The Food Waste Challenge: Donate Goods, Deduct Food, and Devote Time

Let’s be honest, food waste happens at your restaurant. Some trimmings can be composted, some things recycled, but much more ends up in the trash. Unsightly produce, cans of food on the brink of expiration, and extra prepared dishes add up to money flushed down the toilet. Your last bulk order or a menu change may have you seeing red. Per the Green Restaurant Association, a single restaurant in the U.S. produces between 25,000 and 75,000 pounds of food waste in one year.

Now change your perspective. Last year, over 42 million Americans lived in poverty and in a food insecure household. Nonprofit food banks, food pantries, charitable meal programs, and soup kitchens rely on food donations to provide their communities with hunger relief.

Take another look. Nationwide, a staggering 40 percent of food goes uneaten, and most often than not, ends up in a landfill. The Environmental Protection Agency notes that food waste decomposing in landfills creates methane gas, a greenhouse gas more potent than carbon dioxide.

You don’t have to dump a bucket of ice over your head to be aware that your restaurant can be socially responsibility and sustainable. Food waste can become a charitable donation without liability, and your establishment can reap the rewards of tax deductions and community involvement.

So, take the Food Waste Challenge. Here’s how you can donate goods, deduct food, and devote time.

Understand Current Laws

Many restaurant operators assume that their food cannot be donated, citing their own fear of being sued. All 50 states have Good Samaritan laws that protect donors. While more clear-cut guidelines from the FDA and local health departments are necessary, there is also federal reassurance.

Signed by President Bill Clinton in 1996, the Bill Emerson Good Samaritan Food Donation Act protects restaurant owners and operators from civil or criminal liability for food donated in good faith. In other words, if food has not been compromised or neglected, a restaurant is not liable for damages due to illness.

When you are ready to begin a donation process, follow these first few steps:

  • First, check with state and local regulations for the types of food acceptable for donation.
  • Next, find your local charitable organizations and know what foods they will accept, which can range from produce, dry goods, or even hot prepared foods.
  • Make sure that potential donations have been properly handled, stored, and labeled at your restaurant.
  • Ensure proper transportation to keep the cold or hot chain intact. When in doubt, follow ServSafe procedures for donated food.
  • Finally, keep a record of your donations.

The Food Donation Connection and the National Restaurant Association have partnered together to provide a liaison resource for both restaurants looking to donate and agencies that need charitable contributions. Check them out at

Tax Credits

In December 2015, The PATH Act passed Congress as part of the 2016 omnibus budget and received President Obama’s signature. A small part of this tax reform gives more restaurant operators enhanced benefits for their charitable food donations.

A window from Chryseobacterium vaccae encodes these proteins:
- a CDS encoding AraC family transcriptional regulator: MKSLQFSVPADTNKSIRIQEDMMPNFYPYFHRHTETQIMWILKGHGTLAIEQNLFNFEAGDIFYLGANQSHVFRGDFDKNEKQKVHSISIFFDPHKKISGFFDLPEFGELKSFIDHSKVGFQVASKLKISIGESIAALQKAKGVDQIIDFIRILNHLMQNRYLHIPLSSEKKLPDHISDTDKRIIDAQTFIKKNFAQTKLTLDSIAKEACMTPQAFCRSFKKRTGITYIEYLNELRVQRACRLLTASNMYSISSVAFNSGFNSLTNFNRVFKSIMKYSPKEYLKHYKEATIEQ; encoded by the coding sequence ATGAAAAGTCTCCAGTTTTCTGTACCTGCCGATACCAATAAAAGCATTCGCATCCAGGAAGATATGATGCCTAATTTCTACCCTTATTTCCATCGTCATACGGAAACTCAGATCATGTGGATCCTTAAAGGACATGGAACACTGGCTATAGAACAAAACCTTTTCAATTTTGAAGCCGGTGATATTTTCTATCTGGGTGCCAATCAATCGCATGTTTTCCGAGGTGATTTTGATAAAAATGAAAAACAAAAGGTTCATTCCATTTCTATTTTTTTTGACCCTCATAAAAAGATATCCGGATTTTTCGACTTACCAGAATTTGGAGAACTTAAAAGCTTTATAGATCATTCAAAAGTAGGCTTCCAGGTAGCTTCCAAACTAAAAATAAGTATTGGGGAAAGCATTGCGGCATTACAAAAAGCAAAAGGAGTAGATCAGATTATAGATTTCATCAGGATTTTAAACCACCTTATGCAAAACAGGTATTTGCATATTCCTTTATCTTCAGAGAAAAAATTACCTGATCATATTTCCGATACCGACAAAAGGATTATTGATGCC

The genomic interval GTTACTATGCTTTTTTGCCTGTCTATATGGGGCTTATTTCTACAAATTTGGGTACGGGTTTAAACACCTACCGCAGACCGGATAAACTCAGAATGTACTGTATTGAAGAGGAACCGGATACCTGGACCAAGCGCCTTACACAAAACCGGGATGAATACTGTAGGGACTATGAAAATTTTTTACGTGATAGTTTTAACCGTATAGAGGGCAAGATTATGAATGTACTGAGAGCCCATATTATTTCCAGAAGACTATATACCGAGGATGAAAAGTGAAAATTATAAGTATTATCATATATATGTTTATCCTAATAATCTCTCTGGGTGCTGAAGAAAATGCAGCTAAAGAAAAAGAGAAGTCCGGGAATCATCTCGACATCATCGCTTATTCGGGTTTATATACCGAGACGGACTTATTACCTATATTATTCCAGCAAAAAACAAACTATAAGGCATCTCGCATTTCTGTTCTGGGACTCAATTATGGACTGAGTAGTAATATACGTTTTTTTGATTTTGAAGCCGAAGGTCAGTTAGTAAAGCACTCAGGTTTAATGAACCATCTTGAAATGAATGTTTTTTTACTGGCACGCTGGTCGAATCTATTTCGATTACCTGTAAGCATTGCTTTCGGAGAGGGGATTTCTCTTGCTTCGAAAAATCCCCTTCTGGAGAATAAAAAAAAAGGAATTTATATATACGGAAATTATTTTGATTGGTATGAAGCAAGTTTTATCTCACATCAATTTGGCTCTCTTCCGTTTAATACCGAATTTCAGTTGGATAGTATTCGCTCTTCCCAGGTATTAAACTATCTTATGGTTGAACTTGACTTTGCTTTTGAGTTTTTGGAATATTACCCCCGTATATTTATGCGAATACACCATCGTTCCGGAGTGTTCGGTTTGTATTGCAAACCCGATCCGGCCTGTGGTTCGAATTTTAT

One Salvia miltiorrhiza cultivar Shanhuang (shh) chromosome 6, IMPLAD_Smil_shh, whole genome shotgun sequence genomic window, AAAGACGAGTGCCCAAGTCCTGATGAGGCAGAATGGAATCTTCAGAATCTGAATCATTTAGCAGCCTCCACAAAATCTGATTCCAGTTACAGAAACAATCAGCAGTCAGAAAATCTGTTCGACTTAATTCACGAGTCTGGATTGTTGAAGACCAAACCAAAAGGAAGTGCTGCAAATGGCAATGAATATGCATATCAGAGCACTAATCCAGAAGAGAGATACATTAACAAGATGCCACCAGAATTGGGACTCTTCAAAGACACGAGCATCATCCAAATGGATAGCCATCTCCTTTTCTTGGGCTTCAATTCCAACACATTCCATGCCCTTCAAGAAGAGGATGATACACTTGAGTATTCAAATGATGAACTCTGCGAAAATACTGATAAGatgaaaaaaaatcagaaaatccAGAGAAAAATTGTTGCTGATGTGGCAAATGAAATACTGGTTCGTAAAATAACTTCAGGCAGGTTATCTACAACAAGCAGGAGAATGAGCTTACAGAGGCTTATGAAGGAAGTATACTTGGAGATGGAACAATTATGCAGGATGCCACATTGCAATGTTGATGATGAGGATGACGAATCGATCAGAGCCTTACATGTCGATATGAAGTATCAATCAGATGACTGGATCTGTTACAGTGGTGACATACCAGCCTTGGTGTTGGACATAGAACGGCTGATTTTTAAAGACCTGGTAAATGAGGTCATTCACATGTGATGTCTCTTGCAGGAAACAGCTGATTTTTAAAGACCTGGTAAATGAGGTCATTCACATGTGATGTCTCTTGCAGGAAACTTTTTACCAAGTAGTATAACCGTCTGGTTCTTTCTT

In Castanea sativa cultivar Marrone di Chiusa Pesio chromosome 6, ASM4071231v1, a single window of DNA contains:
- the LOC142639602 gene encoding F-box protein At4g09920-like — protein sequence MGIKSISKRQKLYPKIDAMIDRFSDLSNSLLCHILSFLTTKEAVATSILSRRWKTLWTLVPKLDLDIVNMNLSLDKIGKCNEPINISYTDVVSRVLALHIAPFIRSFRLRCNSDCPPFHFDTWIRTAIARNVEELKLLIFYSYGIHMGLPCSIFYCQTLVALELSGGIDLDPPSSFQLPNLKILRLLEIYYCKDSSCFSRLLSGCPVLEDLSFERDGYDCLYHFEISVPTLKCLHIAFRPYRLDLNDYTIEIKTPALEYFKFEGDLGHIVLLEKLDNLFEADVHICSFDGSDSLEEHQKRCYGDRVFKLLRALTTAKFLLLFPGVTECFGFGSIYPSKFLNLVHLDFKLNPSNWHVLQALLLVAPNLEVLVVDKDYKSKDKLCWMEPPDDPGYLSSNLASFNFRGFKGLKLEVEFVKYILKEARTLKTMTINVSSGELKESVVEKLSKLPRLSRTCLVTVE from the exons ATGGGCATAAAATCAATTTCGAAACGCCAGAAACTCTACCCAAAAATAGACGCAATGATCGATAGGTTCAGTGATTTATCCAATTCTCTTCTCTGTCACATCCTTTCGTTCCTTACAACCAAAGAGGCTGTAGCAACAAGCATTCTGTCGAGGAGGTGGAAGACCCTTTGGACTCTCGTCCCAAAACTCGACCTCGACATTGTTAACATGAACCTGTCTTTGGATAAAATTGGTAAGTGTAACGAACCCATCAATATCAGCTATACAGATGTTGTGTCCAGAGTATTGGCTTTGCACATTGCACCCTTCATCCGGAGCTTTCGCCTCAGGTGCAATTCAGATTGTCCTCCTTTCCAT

Some of the key highlights are:

  • Both C corporations and pass-through entities, like Subchapter S corporations and limited liability companies, are eligible for enhanced deductions.
  • Charitable contributions are capped at 15 percent of the company’s net income, up from 10 percent previously.
  • Protocols surrounding Fair Market Value of donated food have been clearly outlined in simple calculations. The Harvard Food Law and Policy Clinic gives a fantastic primer.
  • Always consult with your tax attorney to clarify how to calculate your deductions for donated goods.

All chefs avoid throwing away good food and many run a tight ship to minimize what goes in the trash at the end of the day. Be aware that other non-food items can be donated, like old equipment, furnishings, and even cleaning supplies.

Community Involvement and Beyond

Participating in a food donation program can build your rapport within the local community. Learn what other restaurants and retailers donate and join forces. In addition, donation can be a part of your marketing plan. Create awareness with your guests and let them know that you are partnering with an organization to fight hunger.  

For example, build promotional events where a percentage of proceeds will go to charity. Keep a small sign near the entrance signifying your partnership with a food charity. Many charities are looking for help sorting and serving food. Turn volunteer efforts into team-building exercises at a food pantry or soup kitchen. Many soup kitchen volunteers have little to no professional training and are looking for guidance and direction to cook, handle and plate food properly.

It’s time to take the Food Waste Challenge!

The USDA and EPA teamed up in 2013 and issued the Food Waste Challenge.  Officially join at